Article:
State and Regional Energy Planning

Status: Completed

Details: On September 18, 2008, the California Public Utilities Commission (CPUC) adopted a long-term energy efficiency strategy that focuses on energy efficiency goals for electricity and natural gas consumption, with targeted efforts for residential and commercial buildings, industries, and farms. California's new "Long Term Energy Efficiency Strategic Plan" aims to have all residential buildings achieve zero net energy use by 2020 and to have all commercial buildings achieve zero net energy use by 2030. The Public Utilities Commissions of four western states adopted a Joint Action Framework on Climate Change on December 1, 2006. California, along with, New Mexico, Oregon, and Washington, will cooperate to develop and use low-carbon technologies and renewable energy resources, while promoting energy efficiency, conservation, and demand response programs. California is also part of the Western Governor's Association (WGA). In June 2006 the Governors signed resolutions to meet or exceed goals of 30,000 MW of clean energy by 2015 and a 20% increase in energy efficiency by 2020, to encourage adequate funding for state energy efficiency and renewable generation programs, and to facilitate development of regional energy markets. In 2003 and in 2005, the CA Energy Commission, the CA Power Authority, and the CA PUC put out the Energy Action Plan (EAP) I and II. The EAPs establishes a "loading order" for energy resources, with energy efficiency and demand response first in the statewide plan; following (in order of preference) are renewable power, distributed generation (including CHP facilities), and clean and efficient fossil-fuel generation. The components of the plan will be executed by Executive Orders, the agencies own regulations, and state legislation.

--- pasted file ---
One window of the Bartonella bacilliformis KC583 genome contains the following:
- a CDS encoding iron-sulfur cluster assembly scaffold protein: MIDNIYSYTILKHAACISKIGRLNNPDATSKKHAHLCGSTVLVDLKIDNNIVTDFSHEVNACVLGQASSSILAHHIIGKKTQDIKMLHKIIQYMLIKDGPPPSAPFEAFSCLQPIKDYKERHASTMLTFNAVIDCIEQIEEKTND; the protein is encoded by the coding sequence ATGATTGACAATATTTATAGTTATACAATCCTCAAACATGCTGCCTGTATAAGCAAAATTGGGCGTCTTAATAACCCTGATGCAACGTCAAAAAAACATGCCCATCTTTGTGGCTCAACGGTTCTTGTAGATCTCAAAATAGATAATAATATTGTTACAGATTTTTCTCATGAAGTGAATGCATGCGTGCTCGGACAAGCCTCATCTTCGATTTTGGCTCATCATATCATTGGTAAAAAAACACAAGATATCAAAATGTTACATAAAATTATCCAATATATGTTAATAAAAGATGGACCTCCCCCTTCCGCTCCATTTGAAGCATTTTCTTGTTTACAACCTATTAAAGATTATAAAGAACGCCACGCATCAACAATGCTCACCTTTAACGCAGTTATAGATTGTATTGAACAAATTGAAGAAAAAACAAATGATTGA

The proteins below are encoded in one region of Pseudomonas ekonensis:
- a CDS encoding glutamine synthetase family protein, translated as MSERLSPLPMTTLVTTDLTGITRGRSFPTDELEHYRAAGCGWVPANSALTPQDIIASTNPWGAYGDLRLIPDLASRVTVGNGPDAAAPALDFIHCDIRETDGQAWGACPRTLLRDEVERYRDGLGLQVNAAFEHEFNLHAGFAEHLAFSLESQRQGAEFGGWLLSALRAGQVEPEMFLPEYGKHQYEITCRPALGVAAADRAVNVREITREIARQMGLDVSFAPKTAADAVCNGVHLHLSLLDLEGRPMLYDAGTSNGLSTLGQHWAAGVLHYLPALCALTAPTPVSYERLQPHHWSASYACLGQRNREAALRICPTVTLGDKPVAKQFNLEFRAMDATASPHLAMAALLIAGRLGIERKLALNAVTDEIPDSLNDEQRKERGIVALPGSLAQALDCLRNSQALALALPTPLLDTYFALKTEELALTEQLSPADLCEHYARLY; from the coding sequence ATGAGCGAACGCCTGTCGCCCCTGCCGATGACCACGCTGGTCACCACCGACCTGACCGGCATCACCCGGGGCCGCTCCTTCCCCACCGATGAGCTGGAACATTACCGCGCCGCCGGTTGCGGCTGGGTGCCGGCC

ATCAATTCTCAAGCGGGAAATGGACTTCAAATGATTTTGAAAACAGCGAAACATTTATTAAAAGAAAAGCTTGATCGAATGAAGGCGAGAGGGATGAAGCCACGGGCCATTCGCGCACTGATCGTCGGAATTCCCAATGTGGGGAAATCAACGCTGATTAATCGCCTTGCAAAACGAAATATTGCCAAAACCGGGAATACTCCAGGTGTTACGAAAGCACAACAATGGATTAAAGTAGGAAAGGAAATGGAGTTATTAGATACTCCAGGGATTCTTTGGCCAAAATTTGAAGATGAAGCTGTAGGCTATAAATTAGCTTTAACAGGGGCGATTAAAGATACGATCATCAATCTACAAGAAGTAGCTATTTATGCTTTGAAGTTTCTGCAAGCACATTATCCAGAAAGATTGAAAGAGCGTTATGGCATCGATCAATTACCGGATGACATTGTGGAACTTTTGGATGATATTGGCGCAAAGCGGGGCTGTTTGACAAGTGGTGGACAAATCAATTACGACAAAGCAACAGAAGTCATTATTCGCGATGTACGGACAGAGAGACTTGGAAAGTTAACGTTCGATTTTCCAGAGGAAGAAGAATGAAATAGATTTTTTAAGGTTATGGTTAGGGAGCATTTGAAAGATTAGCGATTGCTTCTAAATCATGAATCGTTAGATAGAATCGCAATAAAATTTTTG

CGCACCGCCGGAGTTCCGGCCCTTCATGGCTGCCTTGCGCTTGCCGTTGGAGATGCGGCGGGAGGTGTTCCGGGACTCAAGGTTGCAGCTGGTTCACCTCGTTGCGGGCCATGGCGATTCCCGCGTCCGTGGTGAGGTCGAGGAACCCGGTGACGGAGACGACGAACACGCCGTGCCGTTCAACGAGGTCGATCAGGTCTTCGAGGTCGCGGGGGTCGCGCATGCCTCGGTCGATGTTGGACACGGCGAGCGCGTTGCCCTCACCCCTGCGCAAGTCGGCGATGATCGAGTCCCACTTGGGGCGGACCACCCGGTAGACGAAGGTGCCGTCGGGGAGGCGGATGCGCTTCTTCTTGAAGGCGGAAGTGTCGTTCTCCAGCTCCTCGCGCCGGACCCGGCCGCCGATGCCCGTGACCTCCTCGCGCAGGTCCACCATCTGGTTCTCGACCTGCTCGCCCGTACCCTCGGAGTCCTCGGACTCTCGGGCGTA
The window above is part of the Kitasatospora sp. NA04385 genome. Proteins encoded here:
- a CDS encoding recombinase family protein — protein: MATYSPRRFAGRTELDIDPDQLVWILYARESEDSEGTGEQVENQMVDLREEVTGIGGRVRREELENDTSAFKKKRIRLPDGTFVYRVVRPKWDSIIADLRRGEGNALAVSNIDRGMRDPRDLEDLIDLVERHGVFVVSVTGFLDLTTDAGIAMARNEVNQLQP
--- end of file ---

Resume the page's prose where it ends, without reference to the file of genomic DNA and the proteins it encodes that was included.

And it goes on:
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Targets and Caps

Lead by Example Target

Status: No Activity Identified


Statewide GHG Cap

Status: Completed/Further Work In Progress

Details: Member of the Western Climate Initiative. The WCI is a collaboration of seven U.S. governors and four Canadian Premiers that have established a regional goal to reduce aggregate greenhouse gas emissions 15% below 2005 levels by 2020 through a regional market-based multi-sector mechanism. In September 2008, the WCI released Design Recommendations for a regional cap-and-trade system after much stakeholder input. AB 32 (California Global Warming Solutions Act of 2006) was signed into law on September 27, 2006. The bill requires GHG emission reductions to 1990 levels by 2020 and tasks the California Air Resource Board (CARB) with adopting regulations to require the reporting and verification of statewide GHG emissions and monitoring and enforcing compliance with this program. The bill authorizes, but does not require, the use of market-based compliance mechanisms. CARB's reporting regulations are available for public comment until June 5, 2008. Its determination of baseline statewide GHG emissions is also available. The emission regulations will become effective January 1, 2012.


Statewide GHG Target

Status: Completed

Details: Member of the Western Climate Initiative. The WCI is a collaboration of seven U.S. governors and four Canadian Premiers that have established a regional goal to reduce aggregate greenhouse gas emissions 15% below 2005 levels by 2020 through a regional market-based multi-sector mechanism. In September 2008, the WCI released Design Recommendations for a regional cap-and-trade system after much stakeholder input. California became a member of the WCI partnership in February 2007. On June 1, 2005, Governor Schwarzenegger announced GHG emission reduction targets for California and charged the California Environmental Protection Agency with the coordination of the oversight of efforts to achieve them (Executive Order S-3-05). The reductions targets are: 2000 levels by 2010; 1990 levels by 2020; and 80% below 1990 levels by 2050. AB 32 formalized the second target (1990 levels by 2020).